GB1066124A * Title not available
GB2080532A * Title not available
Non-Patent Citations
Reference
1 *Bradley et al, Automated Thermoanalytical Techniques: An Automated Thermobalance, Analytical Chemistry, vol. 43, NO. 2, Feb. 1971 pp. 223 227.
2Bradley et al, Automated Thermoanalytical Techniques: An Automated Thermobalance, Analytical Chemistry, vol. 43, NO. 2, Feb. 1971 pp. 223-227.
3Wallace Donald A., "Miniature Quartz Crystal Microbalance for Contamination Measurement," Journal of Spacecraft and Rockets, vol. 17, No. 2, Mar.-Apr. (1980) pp. 153-156.
4 *Wallace Donald A., Miniature Quartz Crystal Microbalance for Contamination Measurement, Journal of Spacecraft and Rockets, vol. 17, No. 2, Mar. Apr. (1980) pp. 153 156.
Referenced by
Citing PatentFiling datePublication dateApplicantTitle
US5201215 *Oct 17, 1991Apr 13, 1993The United States Of America As Represented By The United States Department Of EnergyMethod for simultaneous measurement of mass loading and fluid property changes using a quartz crystal microbalance
US5369033 *Jan 24, 1992Nov 29, 1994Hughes Aircraft CompanySupercritical fluid contamination monitor
US5476002 *May 5, 1994Dec 19, 1995Femtometrics, Inc.Apparatus for detecting contamination on a molecular level
US5661226 *Nov 9, 1995Aug 26, 1997FemtometricsHigh sensitivity real-time NVR monitor
US5892141 *Nov 20, 1996Apr 6, 1999Sun Electric U.K. LimitedMethod and apparatus for analysis of particulate content of gases
US5918258 *Jul 11, 1996Jun 29, 1999Bowers; William D.High-sensitivity instrument to measure NVR in fluids
US6122954 *Aug 21, 1998Sep 26, 2000Femtometrics, Inc.High sensitivity instrument to measure NVR in fluid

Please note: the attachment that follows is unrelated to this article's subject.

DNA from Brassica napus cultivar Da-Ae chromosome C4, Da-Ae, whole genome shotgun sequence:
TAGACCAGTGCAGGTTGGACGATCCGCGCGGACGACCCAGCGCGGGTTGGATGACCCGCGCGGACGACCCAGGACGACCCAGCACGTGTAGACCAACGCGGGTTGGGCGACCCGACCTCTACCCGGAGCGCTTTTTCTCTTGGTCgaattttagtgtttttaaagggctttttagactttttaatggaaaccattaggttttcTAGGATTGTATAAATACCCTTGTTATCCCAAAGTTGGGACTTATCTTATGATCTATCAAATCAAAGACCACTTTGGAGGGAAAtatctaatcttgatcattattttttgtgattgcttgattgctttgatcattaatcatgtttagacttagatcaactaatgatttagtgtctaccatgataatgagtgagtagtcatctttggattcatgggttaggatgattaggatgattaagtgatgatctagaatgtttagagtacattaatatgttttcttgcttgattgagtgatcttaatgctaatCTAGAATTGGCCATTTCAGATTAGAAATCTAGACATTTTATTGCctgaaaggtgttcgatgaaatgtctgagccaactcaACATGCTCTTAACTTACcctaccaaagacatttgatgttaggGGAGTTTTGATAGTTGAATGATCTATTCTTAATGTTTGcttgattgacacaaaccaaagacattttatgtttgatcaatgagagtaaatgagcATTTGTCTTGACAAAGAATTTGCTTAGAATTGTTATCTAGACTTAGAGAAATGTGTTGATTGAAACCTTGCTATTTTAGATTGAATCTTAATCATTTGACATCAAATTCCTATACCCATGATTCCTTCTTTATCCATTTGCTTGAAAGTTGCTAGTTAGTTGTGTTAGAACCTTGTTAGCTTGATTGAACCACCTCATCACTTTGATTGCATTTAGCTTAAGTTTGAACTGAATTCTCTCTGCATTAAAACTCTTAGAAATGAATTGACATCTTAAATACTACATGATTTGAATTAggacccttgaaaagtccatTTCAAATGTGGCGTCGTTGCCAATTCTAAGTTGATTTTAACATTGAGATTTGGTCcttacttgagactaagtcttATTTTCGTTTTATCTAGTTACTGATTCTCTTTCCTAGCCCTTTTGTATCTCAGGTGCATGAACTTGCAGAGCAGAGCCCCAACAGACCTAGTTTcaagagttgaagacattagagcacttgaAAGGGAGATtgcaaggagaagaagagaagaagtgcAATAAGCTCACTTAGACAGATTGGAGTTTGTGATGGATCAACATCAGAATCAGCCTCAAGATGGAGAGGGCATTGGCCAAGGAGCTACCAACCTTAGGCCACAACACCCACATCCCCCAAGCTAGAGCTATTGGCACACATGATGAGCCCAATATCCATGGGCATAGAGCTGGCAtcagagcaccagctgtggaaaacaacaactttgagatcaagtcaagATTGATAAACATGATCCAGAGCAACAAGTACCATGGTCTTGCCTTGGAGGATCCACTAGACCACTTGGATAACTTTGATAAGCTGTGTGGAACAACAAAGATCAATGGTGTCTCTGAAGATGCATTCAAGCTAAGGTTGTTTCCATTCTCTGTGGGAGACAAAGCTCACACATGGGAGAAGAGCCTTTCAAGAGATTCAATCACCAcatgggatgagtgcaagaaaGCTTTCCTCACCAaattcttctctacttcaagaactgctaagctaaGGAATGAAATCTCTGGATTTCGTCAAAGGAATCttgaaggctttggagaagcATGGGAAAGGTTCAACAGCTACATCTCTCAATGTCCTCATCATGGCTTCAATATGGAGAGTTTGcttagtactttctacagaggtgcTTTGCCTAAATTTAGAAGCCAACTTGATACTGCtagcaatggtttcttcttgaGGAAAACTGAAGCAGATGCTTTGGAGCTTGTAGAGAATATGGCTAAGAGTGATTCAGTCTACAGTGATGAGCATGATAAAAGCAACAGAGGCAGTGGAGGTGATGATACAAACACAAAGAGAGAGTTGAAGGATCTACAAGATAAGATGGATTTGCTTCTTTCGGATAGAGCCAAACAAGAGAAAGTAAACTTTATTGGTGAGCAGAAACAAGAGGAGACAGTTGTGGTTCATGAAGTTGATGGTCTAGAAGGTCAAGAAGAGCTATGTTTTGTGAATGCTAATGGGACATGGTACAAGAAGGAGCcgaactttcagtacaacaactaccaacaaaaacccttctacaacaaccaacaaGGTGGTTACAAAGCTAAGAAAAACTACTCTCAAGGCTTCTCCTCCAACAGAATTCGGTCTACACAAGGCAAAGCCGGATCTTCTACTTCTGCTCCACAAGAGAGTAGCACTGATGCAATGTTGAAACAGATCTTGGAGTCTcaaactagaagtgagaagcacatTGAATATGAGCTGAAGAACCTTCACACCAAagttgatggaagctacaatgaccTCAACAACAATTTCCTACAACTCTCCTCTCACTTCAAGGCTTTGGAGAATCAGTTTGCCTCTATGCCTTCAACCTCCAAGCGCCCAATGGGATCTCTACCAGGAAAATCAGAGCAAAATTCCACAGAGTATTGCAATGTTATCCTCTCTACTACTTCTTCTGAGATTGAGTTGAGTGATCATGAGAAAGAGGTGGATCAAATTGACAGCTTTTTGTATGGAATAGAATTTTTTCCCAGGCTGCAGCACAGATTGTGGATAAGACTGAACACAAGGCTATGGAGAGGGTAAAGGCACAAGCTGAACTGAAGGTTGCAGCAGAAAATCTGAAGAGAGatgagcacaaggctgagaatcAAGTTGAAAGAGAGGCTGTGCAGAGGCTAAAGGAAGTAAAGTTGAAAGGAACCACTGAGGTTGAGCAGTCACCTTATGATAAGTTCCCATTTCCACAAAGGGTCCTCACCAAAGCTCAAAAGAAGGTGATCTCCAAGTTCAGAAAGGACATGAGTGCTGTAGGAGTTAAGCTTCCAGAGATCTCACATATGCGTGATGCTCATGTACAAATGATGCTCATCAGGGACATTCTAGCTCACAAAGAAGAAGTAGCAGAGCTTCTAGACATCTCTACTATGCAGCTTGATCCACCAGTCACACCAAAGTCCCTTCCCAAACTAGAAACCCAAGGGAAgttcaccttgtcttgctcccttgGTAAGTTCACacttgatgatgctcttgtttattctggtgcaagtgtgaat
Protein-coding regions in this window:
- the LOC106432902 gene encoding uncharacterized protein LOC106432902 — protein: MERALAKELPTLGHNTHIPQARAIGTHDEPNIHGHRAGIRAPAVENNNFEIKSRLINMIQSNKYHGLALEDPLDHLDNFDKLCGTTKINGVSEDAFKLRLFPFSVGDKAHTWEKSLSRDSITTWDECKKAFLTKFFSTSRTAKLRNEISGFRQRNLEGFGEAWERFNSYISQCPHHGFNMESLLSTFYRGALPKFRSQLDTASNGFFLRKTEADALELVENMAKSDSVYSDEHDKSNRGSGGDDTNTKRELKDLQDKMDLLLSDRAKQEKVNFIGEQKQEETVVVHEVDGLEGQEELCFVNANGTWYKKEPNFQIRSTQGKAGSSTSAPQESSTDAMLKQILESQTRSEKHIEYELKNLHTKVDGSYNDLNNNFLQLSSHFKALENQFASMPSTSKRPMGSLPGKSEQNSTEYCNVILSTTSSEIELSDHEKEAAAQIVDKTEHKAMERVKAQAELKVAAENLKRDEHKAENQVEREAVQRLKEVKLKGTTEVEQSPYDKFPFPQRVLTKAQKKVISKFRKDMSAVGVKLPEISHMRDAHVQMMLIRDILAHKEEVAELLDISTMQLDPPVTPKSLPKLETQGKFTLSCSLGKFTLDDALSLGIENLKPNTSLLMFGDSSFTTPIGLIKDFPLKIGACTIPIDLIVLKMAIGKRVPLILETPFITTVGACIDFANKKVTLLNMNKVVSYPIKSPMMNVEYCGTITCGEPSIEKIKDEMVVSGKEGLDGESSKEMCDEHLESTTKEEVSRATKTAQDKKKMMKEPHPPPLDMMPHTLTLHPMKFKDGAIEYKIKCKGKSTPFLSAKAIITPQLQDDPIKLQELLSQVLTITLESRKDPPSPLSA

US6363773Apr 18, 2000Apr 2, 2002FemtometricsHigh-sensitivity instrument to measure NVR in fluids
US6463787Mar 20, 2000Oct 15, 2002Atotech Deutschland GmbhMounting for a quartz crystal
US8695403 *Jul 23, 2010Apr 15, 2014Commissariat A L'energie Atomique Et Aux Energies AlternativesSupport for a thin element, quartz microbalance including such a support and a sample holder including such a support
US20110024291 *Jul 23, 2010Feb 3, 2011Commissariat A L'energie Atomique Et Aux Energies AlternativesSupport for a thin element, quartz microbalance including such a support and a sample holder including such a support
DE19914109A1 *Mar 23, 1999Oct 19, 2000Atotech Deutschland GmbhHalterung für einen Schwingquarz
DE19914109C2 *Mar 23, 1999Oct 11, 2001Atotech Deutschland GmbhHalterung für einen Schwingquarz
EP0779510A2 *Nov 20, 1996Jun 18, 1997Sun Electric Uk Ltd.Method and apparatus for analysis of particulate content of gases
EP1353167A1 *Nov 20, 1996Oct 15, 2003Snap-On Equipment LimitedMethod and apparatus for analysis of particulate content of gases
Classifications
U.S. Classification374/14, 73/25.01
International ClassificationG01N25/14, G01N5/04
Cooperative ClassificationG01N5/04
European ClassificationG01N5/04
Legal Events
DateCodeEventDescription
Dec 21, 2004ASAssignment
Owner name: HE HOLDINGS, INC., A DELAWARE CORP., CALIFORNIA
Free format text: CHANGE OF NAME;ASSIGNOR:HUGHES AIRCRAFT COMPANY, A CORPORATION OF THE STATE OF DELAWARE;REEL/FRAME:016087/0541
Effective date: 19971217
Owner name: RAYTHEON COMPANY, MASSACHUSETTS
Free format text: MERGER;ASSIGNOR:HE HOLDINGS, INC. DBA HUGHES ELECTRONICS;REEL/FRAME:016116/0506
Owner name: HE HOLDINGS, INC., A DELAWARE CORP. 7200 HUGHES TE
Free format text: CHANGE OF NAME;ASSIGNOR:HUGHES AIRCRAFT COMPANY, A CORPORATION OF THE STATE OF DELAWARE /AR;REEL/FRAME:016087/0541
Sep 18, 2001FPAYFee payment
Year of fee payment: 12
Oct 10, 1997FPAYFee payment
Year of fee payment: 8
Jun 28, 1994FPExpired due to failure to pay maintenance fee
Effective date: 19940628
Apr 18, 1994SULPSurcharge for late payment
Apr 18, 1994FPAYFee payment
Year of fee payment: 4
Apr 17, 1994LAPSLapse for failure to pay maintenance fees
Nov 23, 1993REMIMaintenance fee reminder mailed
Feb 9, 1987ASAssignment
Owner name: HUGHES AIRCRAFT COMPANY, EL SEGUNDO, CALIFORNIA, A
Free format text: ASSIGNMENT OF ASSIGNORS INTEREST.;ASSIGNORS:CHAMPETIER, ROBERT J.;GRAFF, RICHARD L.;REEL/FRAME:004703/0740;SIGNING DATES FROM 19870122 TO 19870126
Owner name: HUGHES AIRCRAFT COMPANY, A DE. CORP.,CALIFORNIA
Free format text: ASSIGNMENT OF ASSIGNORS INTEREST;ASSIGNORS:CHAMPETIER, ROBERT J.;GRAFF, RICHARD L.;SIGNING DATES FROM 19870122 TO 19870126;REEL/FRAME:004703/0740